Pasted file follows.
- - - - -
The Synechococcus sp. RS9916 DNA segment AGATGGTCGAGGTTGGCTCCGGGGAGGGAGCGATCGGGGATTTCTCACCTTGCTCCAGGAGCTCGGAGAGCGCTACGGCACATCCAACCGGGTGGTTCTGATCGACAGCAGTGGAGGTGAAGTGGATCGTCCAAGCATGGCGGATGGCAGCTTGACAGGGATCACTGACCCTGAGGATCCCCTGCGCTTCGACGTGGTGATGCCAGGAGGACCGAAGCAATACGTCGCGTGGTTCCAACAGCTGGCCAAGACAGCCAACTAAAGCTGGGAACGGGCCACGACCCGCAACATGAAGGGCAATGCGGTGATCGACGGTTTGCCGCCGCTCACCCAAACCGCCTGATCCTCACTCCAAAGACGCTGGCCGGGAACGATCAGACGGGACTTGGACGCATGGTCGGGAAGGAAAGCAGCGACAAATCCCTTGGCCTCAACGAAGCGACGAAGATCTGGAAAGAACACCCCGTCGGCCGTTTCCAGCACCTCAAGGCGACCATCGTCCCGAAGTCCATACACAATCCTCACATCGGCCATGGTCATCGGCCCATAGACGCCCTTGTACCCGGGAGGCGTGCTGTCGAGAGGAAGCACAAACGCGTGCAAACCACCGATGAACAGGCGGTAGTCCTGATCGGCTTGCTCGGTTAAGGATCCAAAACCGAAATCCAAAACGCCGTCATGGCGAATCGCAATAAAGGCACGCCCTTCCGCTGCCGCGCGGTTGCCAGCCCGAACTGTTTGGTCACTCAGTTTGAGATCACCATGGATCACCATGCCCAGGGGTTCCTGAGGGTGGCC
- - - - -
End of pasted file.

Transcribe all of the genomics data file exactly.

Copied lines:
The Synechococcus sp. RS9916 DNA segment AGATGGTCGAGGTTGGCTCCGGGGAGGGAGCGATCGGGGATTTCTCACCTTGCTCCAGGAGCTCGGAGAGCGCTACGGCACATCCAACCGGGTGGTTCTGATCGACAGCAGTGGAGGTGAAGTGGATCGTCCAAGCATGGCGGATGGCAGCTTGACAGGGATCACTGACCCTGAGGATCCCCTGCGCTTCGACGTGGTGATGCCAGGAGGACCGAAGCAATACGTCGCGTGGTTCCAACAGCTGGCCAAGACAGCCAACTAAAGCTGGGAACGGGCCACGACCCGCAACATGAAGGGCAATGCGGTGATCGACGGTTTGCCGCCGCTCACCCAAACCGCCTGATCCTCACTCCAAAGACGCTGGCCGGGAACGATCAGACGGGACTTGGACGCATGGTCGGGAAGGAAAGCAGCGACAAATCCCTTGGCCTCAACGAAGCGACGAAGATCTGGAAAGAACACCCCGTCGGCCGTTTCCAGCACCTCAAGGCGACCATCGTCCCGAAGTCCATACACAATCCTCACATCGGCCATGGTCATCGGCCCATAGACGCCCTTGTACCCGGGAGGCGTGCTGTCGAGAGGAAGCACAAACGCGTGCAAACCACCGATGAACAGGCGGTAGTCCTGATCGGCTTGCTCGGTTAAGGATCCAAAACCGAAATCCAAAACGCCGTCATGGCGAATCGCAATAAAGGCACGCCCTTCCGCTGCCGCGCGGTTGCCAGCCCGAACTGTTTGGTCACTCAGTTTGAGATCACCATGGATCACCATGCCCAGGGGTTCCTGAGGGTGGCC